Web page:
When we think about developing affinity for nature in cities, insects in general and ants in particular may not be the first thing to come to mind. Dr. Andrea Lucky and her research team at the University of Florida, in collaboration with Dr. Rob Dunn at North Carolina State University, are entering their third summer of the School of Ants project, studying the diversity of ants living in urban areas. What they have found might change your mind about the role of ants and other insects as part of a biophilic city.
Dr. Lucky explains that while some people think of ants only as pests, their ubiquity often works in their favor, inspiring people’s curiosity in them: “people are aware of ants – everybody has observed ants, even if they wouldn’t call it that themselves, everybody knows that they move in lines, is vaguely aware of the fact that they are social, there is a queen, they have wars. Even if people don’t acknowledge it directly, it doesn’t take much to elicit a sense of curiosity and flip what might be aversion into an interest for most people.” This is particularly true for children, and Lucky explains that children are some of the most enthusiastic participants in the citizen science aspects of the School of Ants project. Here’s how it works: prospective participants register on the School of Ants website, create their own simple kit (index cards, pecan sandies, and ziplock bags) for collecting ants in their neighborhood, freeze any ants collected overnight, then send the ants to Dr. Lucky’s lab for identification and conversion into museum-quality specimens. Check out this terrific short video of kids demonstrating the process, step-by-step.
Since the project began in August 2011, the researchers have received about 1,000 submissions of ants from around the country (see the School of Ants map for current coverage). Of these, Lucky estimates that about 600 are high enough quality for inclusion in the study. When the research team receives the ants, they first attempt to identify common species if possible, saving their “mysteries” for taxonomic experts. As part of this effort, Lauren Nichols created a unique urban ant key to assist with identifying common species in North Carolina. One of the current projects the team is working on is a comparative study between three cities: New York City, Chicago, and the Raleigh-Durham area. While results are still being analyzed, one of the most interesting aspects of the study for Lucky is that a large number of the urban ants they are identifying are native: “We think of a lot of invasive ants, but there are a lot of native species we find in the environments we create, in sidewalk cracks, lawns, etc. I think when people start realizing that there is a whole native community of these insects living around them, they actually start to get quite interested to see what is there.”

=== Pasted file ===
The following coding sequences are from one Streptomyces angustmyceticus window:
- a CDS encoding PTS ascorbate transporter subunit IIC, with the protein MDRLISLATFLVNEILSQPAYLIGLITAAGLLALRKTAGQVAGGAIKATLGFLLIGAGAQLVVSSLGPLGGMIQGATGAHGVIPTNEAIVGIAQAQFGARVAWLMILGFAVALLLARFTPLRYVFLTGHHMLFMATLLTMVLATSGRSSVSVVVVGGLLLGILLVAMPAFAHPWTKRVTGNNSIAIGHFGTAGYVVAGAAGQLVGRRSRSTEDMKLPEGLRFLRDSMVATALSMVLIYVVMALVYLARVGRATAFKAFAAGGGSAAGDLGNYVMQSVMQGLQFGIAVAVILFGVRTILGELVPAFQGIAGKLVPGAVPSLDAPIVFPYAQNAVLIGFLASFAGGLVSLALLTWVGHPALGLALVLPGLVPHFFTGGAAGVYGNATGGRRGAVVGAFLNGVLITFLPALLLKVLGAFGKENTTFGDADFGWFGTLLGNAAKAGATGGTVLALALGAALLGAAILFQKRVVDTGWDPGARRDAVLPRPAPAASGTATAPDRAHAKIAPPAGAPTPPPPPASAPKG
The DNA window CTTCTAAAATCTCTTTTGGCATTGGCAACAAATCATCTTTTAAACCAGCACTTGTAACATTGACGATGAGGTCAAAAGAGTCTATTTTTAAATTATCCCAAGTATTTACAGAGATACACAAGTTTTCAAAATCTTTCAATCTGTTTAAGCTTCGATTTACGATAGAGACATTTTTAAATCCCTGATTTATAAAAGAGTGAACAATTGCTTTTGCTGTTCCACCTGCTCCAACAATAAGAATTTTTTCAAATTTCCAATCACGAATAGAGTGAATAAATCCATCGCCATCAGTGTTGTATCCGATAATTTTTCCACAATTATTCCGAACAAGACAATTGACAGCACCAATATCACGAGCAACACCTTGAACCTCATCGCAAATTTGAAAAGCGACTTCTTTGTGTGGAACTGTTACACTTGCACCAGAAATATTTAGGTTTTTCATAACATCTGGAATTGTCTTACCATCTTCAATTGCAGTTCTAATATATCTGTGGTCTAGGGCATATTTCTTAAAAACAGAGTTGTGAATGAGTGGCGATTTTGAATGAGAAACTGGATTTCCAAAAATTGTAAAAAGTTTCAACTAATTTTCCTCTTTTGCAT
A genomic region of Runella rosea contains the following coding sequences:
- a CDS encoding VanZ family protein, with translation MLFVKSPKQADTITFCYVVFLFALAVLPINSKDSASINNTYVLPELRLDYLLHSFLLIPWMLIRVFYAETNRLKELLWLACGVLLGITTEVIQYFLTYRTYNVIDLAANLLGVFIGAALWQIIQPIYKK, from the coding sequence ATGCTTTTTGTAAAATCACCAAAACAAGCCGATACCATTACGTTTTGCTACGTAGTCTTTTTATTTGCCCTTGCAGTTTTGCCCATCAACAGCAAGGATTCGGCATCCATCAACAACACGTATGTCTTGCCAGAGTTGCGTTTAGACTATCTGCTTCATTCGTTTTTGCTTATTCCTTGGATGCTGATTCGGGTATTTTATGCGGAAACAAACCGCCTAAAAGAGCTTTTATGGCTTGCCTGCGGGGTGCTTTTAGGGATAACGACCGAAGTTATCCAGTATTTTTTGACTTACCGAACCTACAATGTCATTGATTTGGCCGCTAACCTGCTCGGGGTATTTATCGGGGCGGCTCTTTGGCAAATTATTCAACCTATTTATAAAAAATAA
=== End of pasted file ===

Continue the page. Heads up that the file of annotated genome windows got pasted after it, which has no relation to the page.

One aspect of the project Dr. Lucky receives a lot of questions about is the need for participants to freeze the ants. Lucky acknowledges in the School of Ants frequently asked questions that this isn’t for everyone, and draws a comparison between samples of worker ants and “leaves on a tree,” emphasizing that entire colonies are not destroyed through collection of a small sample. The School of Ants project is intended to capture diversity of ant populations all over the country, and citizens who participate in the collection process are greatly extending the reach of the study, enabling what Lucky calls “ant ecology on a large scale.” At the same time, studying, collecting, and identifying the ants living around us is an opportunity for people of all ages to get closer to and better understand the nature right outside our doors (or in the case of ants, sometimes inside our doors!). Aidan Thompson, a 6-year-old bug lover who collected ants with his grandmother during the School of Ants project’s work in Chicago last summer, says “I was really amazed, because I never knew so many ants could be on one giant cookie!” (See Aidan and others in this video by Northwestern News Network).
Other citizen science projects abound, such as Cornell University’s Map Your Yard and NestWatch programs, the first ever BioBlitz last spring in Portland, Oregon’s Forest Park, and the National Wildlife Federation’s Wildlife Watch, among others. But the School of Ants project is raising awareness about some of the smallest and most common creatures that are around us all the time and quite easy to recognize. Dr. Lucky and others working on the project hope that their work will continue to increase the “natural connection” between people and ants. Lucky’s vision for the project going forward will be to tackle questions not only of the lives of ants and their impact on people, but also how we are changing insects around us by the shape of our cities.
Julia Triman, Biophilic Cities Project Researcher
Julia is a masters candidate in Urban and Environmental Planning at the University of Virginia.